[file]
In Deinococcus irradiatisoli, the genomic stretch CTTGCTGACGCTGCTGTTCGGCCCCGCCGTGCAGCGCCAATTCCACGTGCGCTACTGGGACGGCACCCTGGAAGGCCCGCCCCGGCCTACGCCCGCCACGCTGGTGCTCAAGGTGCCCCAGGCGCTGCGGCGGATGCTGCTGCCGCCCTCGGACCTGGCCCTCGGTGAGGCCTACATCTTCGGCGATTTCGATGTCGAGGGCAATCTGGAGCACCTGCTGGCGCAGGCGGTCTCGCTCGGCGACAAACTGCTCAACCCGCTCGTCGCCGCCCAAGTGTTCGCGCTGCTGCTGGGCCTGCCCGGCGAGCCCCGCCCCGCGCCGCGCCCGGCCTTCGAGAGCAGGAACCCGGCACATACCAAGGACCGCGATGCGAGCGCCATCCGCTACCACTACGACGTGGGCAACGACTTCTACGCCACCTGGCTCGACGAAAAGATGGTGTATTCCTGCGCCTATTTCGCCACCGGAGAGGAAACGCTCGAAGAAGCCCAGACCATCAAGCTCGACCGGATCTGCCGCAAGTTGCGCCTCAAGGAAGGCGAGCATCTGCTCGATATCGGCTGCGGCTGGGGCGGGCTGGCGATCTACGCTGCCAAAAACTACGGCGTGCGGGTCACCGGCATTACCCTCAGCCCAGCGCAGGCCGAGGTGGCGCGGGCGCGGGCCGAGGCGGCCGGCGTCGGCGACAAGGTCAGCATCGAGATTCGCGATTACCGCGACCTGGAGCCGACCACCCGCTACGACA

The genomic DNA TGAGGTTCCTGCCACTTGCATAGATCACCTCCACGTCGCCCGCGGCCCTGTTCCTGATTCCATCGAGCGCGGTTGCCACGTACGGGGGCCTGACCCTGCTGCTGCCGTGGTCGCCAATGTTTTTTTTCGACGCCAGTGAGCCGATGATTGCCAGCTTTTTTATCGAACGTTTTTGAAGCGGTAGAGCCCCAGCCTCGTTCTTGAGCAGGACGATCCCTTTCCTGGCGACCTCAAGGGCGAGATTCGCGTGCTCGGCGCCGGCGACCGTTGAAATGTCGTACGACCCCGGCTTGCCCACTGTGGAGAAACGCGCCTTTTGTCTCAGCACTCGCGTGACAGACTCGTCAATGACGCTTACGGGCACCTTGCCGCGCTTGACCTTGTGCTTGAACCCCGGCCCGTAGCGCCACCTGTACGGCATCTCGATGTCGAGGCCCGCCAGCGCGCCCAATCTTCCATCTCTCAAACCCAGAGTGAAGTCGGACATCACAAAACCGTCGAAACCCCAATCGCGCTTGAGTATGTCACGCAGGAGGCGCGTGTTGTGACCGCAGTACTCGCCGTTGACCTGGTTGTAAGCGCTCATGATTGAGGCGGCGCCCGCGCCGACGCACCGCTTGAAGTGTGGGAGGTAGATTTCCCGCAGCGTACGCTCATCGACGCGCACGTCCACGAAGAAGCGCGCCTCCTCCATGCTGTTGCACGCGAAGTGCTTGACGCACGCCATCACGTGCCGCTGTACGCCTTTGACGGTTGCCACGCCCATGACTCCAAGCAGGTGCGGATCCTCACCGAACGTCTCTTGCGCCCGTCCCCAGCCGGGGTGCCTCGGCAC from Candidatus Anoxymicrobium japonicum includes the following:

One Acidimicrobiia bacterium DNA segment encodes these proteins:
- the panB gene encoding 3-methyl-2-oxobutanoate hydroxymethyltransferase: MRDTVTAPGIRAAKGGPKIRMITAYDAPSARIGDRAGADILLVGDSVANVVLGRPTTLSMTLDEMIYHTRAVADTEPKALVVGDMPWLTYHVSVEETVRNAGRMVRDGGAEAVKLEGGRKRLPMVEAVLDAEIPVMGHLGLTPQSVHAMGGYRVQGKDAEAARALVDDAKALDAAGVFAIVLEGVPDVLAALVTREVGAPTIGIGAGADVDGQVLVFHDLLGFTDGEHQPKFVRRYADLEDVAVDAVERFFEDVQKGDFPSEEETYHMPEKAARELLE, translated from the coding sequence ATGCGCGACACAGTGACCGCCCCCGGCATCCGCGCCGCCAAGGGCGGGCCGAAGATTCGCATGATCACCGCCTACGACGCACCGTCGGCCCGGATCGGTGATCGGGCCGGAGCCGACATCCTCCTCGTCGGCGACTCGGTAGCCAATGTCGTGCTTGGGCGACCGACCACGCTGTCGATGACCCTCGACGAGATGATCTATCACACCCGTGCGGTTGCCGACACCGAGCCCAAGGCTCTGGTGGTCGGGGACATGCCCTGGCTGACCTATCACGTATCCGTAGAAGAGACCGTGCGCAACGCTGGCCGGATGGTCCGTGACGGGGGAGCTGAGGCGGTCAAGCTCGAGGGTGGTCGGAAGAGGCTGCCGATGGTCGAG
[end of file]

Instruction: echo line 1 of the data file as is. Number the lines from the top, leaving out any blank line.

In Deinococcus irradiatisoli, the genomic stretch CTTGCTGACGCTGCTGTTCGGCCCCGCCGTGCAGCGCCAATTCCACGTGCGCTACTGGGACGGCACCCTGGAAGGCCCGCCCCGGCCTACGCCCGCCACGCTGGTGCTCAAGGTGCCCCAGGCGCTGCGGCGGATGCTGCTGCCGCCCTCGGACCTGGCCCTCGGTGAGGCCTACATCTTCGGCGATTTCGATGTCGAGGGCAATCTGGAGCACCTGCTGGCGCAGGCGGTCTCGCTCGGCGACAAACTGCTCAACCCGCTCGTCGCCGCCCAAGTGTTCGCGCTGCTGCTGGGCCTGCCCGGCGAGCCCCGCCCCGCGCCGCGCCCGGCCTTCGAGAGCAGGAACCCGGCACATACCAAGGACCGCGATGCGAGCGCCATCCGCTACCACTACGACGTGGGCAACGACTTCTACGCCACCTGGCTCGACGAAAAGATGGTGTATTCCTGCGCCTATTTCGCCACCGGAGAGGAAACGCTCGAAGAAGCCCAGACCATCAAGCTCGACCGGATCTGCCGCAAGTTGCGCCTCAAGGAAGGCGAGCATCTGCTCGATATCGGCTGCGGCTGGGGCGGGCTGGCGATCTACGCTGCCAAAAACTACGGCGTGCGGGTCACCGGCATTACCCTCAGCCCAGCGCAGGCCGAGGTGGCGCGGGCGCGGGCCGAGGCGGCCGGCGTCGGCGACAAGGTCAGCATCGAGATTCGCGATTACCGCGACCTGGAGCCGACCACCCGCTACGACA